Wikipedia – Bitcoin

https://en.wikipedia.org/wiki/Bitcoin

Bitcoin Forum – The most popular place to discuss all Cryptocurrencies

https://bitcointalk.org/index.php

Cryptocurrency Trading Charts

https://coinmarketcap.com/

 

Blockchain Rewards

The most invasive misunderstanding related to Cryptocurrencies, is about mining rewards and the generation of coins. I sometimes wonder if seemingly intelligent and learned people willingly mislead the less informed to affect the trading price of a Cryptocurrency.

I am going to take this opportunity to explain, in the context of Bitcoin, how mining rewards work and how the network was designed to first have a stable increase in the supply of currency and second to cap the amount of currency that a would be created.

I have mentioned in earlier posts (Mining Cryptocurrencies, Mining Bitcoin with ASIC) that Bitcoin has a built in throttling system called “Difficulty” that increases or decreases the amount of computing power needed to perform the work required to find blocks on the Blockchain and earning the reward for doing so. The Difficulty is a number, a factor applied to the SHA-256 cryptographic calculation that makes it harder to do the math. Here is a chart showing the network Hash Rate and he changes in difficulty over time. The Hash Rate is the amount of work being done by miners all over the world, hunting for Blocks to earn the reward. Bitcoin was designed to issue a block reward (because a new block was found) every 10 minutes. Throttling the Difficulty is how this Block generation rate is maintained despite the rise or fall of the Network has rate. You might also notice, from the chart, that after each raise in difficulty there is a raise in Hash Rate. In addition to more users mining Bitcoin, existing miners will purchase more or upgrade their existing equipment to keep their reward rate constant.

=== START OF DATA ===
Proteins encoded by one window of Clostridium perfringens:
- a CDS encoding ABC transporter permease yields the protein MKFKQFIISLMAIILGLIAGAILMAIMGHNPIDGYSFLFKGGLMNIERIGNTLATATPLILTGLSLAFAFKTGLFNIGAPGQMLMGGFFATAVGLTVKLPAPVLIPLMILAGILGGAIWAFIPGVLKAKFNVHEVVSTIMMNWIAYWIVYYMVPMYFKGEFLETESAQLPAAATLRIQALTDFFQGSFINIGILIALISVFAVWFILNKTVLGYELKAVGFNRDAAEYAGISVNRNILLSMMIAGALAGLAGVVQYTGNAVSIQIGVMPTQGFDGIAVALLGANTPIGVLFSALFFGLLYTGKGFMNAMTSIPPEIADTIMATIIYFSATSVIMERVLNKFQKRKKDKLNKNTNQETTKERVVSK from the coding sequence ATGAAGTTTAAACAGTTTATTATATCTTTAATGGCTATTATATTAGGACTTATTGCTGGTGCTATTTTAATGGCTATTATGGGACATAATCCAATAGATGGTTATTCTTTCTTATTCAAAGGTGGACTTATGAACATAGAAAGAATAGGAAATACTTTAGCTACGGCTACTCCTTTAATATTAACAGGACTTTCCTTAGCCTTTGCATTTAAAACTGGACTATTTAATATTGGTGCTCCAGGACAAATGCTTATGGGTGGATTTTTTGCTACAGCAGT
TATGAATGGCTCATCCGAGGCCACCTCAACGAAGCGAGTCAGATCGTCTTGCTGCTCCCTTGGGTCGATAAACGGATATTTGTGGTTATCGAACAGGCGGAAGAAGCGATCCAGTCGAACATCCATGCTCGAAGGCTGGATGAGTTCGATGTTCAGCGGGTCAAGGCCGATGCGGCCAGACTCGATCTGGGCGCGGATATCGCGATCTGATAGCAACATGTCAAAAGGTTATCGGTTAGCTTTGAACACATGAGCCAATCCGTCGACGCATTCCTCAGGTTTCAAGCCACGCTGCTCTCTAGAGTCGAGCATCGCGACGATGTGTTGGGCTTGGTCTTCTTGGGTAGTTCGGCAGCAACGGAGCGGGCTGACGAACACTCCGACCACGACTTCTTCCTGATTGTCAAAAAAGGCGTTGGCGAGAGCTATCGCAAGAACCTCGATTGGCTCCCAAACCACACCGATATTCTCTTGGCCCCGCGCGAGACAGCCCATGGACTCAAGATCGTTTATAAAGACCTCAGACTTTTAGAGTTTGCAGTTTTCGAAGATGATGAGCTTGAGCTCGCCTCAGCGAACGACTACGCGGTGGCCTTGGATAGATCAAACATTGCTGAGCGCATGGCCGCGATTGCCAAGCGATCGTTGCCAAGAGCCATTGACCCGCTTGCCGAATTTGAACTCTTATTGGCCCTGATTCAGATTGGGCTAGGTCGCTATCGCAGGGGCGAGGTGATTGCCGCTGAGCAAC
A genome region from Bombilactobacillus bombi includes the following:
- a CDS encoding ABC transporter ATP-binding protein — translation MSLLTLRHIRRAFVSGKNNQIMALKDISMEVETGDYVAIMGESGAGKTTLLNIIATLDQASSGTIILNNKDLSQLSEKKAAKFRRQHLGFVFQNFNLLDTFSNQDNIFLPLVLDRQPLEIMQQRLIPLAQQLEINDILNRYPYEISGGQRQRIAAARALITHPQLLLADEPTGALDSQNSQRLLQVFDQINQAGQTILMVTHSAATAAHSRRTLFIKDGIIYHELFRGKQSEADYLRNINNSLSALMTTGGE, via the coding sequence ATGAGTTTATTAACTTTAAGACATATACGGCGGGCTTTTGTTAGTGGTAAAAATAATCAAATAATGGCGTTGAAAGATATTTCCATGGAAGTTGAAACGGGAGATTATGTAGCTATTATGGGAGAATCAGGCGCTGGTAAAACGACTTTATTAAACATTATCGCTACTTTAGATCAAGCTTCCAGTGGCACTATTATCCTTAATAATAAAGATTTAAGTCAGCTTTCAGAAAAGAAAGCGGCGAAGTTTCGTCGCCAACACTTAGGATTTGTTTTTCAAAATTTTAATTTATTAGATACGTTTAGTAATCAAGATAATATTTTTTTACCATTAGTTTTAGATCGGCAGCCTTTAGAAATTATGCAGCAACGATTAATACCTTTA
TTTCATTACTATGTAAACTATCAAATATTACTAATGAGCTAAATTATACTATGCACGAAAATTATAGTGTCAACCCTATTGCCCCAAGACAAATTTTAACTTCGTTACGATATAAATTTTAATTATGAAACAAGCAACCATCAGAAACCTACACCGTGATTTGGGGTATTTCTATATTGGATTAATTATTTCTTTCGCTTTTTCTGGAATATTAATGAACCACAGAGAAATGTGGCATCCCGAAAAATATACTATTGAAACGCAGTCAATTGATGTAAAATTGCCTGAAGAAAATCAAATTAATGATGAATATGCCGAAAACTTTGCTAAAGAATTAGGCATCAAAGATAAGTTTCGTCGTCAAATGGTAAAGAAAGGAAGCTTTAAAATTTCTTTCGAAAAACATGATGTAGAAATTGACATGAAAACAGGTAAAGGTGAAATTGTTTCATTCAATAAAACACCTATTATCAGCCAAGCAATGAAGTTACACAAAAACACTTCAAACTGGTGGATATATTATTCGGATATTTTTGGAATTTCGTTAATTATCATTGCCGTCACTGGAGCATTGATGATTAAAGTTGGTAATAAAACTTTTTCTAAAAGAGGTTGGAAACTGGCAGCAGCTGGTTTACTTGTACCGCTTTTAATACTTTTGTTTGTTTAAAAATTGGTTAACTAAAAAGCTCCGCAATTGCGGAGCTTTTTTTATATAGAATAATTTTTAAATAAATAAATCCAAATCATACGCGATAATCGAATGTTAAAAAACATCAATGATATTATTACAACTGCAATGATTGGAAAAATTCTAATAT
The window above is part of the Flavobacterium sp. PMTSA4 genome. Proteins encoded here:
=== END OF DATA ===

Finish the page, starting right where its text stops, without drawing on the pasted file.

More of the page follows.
You’re saying, “Ok so the network has built in throttling to keep the block generation time around ten minutes. But will it ever stop? How long will miners earn coins? How many coins will be minted?” One of the problems Bitcoin wanted to address, that fiat currency does not, is inflation. The controllers of any given fiat currency, while limited by laws, are left to their own to decide how much of their fiat is in circulation. Before the rise of Nazi Germany, the German government had printed so much money to pay debts, that people would need a wheel barrel to carry enough currency to purchase a loaf of bread. That’s inflation, when goods require more and more currency for their purchase. If the Bitcoin miners were awarded an unlimited number of coins forever, their value would decrease, inflation. Another attribute of the Bitcoin network is the gradual reduction of Block rewards. At the start, the Blockchain block reward was 50 bitcoins, then it was halved to 25, again to 12.5, and then finally 6.25 until Block rewards stop altogether, sometime in 2024. A total of around 21 million coins will be generated when the rewards cease. Equate that to $USD. Warren Buffet keeps that much $USD in his wallet.